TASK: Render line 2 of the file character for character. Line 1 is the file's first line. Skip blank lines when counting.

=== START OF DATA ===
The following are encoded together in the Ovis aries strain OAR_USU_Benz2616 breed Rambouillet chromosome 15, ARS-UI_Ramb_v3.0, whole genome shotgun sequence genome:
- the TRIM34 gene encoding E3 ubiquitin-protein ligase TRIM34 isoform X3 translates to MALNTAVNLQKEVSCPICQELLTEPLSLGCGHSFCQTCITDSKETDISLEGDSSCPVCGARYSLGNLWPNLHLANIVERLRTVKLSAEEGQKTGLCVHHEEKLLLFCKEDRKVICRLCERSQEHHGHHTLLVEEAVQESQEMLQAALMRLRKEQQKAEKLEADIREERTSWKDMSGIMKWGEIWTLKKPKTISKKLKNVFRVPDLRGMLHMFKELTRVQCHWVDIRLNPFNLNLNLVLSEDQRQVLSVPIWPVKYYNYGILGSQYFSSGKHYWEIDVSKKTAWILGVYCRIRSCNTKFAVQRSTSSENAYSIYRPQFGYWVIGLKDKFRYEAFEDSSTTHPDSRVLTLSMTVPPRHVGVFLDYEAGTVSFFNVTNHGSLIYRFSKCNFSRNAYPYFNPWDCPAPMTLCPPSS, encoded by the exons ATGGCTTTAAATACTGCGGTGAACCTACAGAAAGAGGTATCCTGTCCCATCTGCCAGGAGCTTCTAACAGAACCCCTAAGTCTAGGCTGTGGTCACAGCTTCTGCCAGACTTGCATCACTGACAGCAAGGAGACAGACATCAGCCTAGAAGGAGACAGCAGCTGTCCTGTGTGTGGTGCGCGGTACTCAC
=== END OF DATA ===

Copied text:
- the TRIM34 gene encoding E3 ubiquitin-protein ligase TRIM34 isoform X3 translates to MALNTAVNLQKEVSCPICQELLTEPLSLGCGHSFCQTCITDSKETDISLEGDSSCPVCGARYSLGNLWPNLHLANIVERLRTVKLSAEEGQKTGLCVHHEEKLLLFCKEDRKVICRLCERSQEHHGHHTLLVEEAVQESQEMLQAALMRLRKEQQKAEKLEADIREERTSWKDMSGIMKWGEIWTLKKPKTISKKLKNVFRVPDLRGMLHMFKELTRVQCHWVDIRLNPFNLNLNLVLSEDQRQVLSVPIWPVKYYNYGILGSQYFSSGKHYWEIDVSKKTAWILGVYCRIRSCNTKFAVQRSTSSENAYSIYRPQFGYWVIGLKDKFRYEAFEDSSTTHPDSRVLTLSMTVPPRHVGVFLDYEAGTVSFFNVTNHGSLIYRFSKCNFSRNAYPYFNPWDCPAPMTLCPPSS, encoded by the exons ATGGCTTTAAATACTGCGGTGAACCTACAGAAAGAGGTATCCTGTCCCATCTGCCAGGAGCTTCTAACAGAACCCCTAAGTCTAGGCTGTGGTCACAGCTTCTGCCAGACTTGCATCACTGACAGCAAGGAGACAGACATCAGCCTAGAAGGAGACAGCAGCTGTCCTGTGTGTGGTGCGCGGTACTCAC